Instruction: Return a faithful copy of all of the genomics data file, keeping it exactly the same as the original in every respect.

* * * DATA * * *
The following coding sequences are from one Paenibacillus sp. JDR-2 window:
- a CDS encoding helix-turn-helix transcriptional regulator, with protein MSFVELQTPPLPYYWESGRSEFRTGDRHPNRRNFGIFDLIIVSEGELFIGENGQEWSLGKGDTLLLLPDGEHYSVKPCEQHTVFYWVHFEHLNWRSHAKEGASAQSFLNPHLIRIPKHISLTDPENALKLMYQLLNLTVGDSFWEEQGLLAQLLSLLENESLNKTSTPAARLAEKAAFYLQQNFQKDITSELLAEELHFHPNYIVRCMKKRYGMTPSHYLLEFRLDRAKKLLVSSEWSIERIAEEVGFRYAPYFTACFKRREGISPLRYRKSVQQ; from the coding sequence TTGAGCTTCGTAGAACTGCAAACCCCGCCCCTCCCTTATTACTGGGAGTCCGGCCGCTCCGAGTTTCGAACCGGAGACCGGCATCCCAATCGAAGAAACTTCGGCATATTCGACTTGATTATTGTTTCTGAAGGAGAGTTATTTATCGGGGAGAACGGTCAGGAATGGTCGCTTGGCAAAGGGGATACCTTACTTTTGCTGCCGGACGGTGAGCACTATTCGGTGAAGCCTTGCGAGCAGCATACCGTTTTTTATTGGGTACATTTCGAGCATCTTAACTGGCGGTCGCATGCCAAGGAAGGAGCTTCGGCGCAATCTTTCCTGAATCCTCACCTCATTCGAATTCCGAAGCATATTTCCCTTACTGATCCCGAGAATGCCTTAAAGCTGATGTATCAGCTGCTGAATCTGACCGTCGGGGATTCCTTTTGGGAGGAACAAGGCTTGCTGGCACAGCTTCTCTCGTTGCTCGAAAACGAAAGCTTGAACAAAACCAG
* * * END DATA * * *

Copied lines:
The following coding sequences are from one Paenibacillus sp. JDR-2 window:
- a CDS encoding helix-turn-helix transcriptional regulator, with protein MSFVELQTPPLPYYWESGRSEFRTGDRHPNRRNFGIFDLIIVSEGELFIGENGQEWSLGKGDTLLLLPDGEHYSVKPCEQHTVFYWVHFEHLNWRSHAKEGASAQSFLNPHLIRIPKHISLTDPENALKLMYQLLNLTVGDSFWEEQGLLAQLLSLLENESLNKTSTPAARLAEKAAFYLQQNFQKDITSELLAEELHFHPNYIVRCMKKRYGMTPSHYLLEFRLDRAKKLLVSSEWSIERIAEEVGFRYAPYFTACFKRREGISPLRYRKSVQQ; from the coding sequence TTGAGCTTCGTAGAACTGCAAACCCCGCCCCTCCCTTATTACTGGGAGTCCGGCCGCTCCGAGTTTCGAACCGGAGACCGGCATCCCAATCGAAGAAACTTCGGCATATTCGACTTGATTATTGTTTCTGAAGGAGAGTTATTTATCGGGGAGAACGGTCAGGAATGGTCGCTTGGCAAAGGGGATACCTTACTTTTGCTGCCGGACGGTGAGCACTATTCGGTGAAGCCTTGCGAGCAGCATACCGTTTTTTATTGGGTACATTTCGAGCATCTTAACTGGCGGTCGCATGCCAAGGAAGGAGCTTCGGCGCAATCTTTCCTGAATCCTCACCTCATTCGAATTCCGAAGCATATTTCCCTTACTGATCCCGAGAATGCCTTAAAGCTGATGTATCAGCTGCTGAATCTGACCGTCGGGGATTCCTTTTGGGAGGAACAAGGCTTGCTGGCACAGCTTCTCTCGTTGCTCGAAAACGAAAGCTTGAACAAAACCAG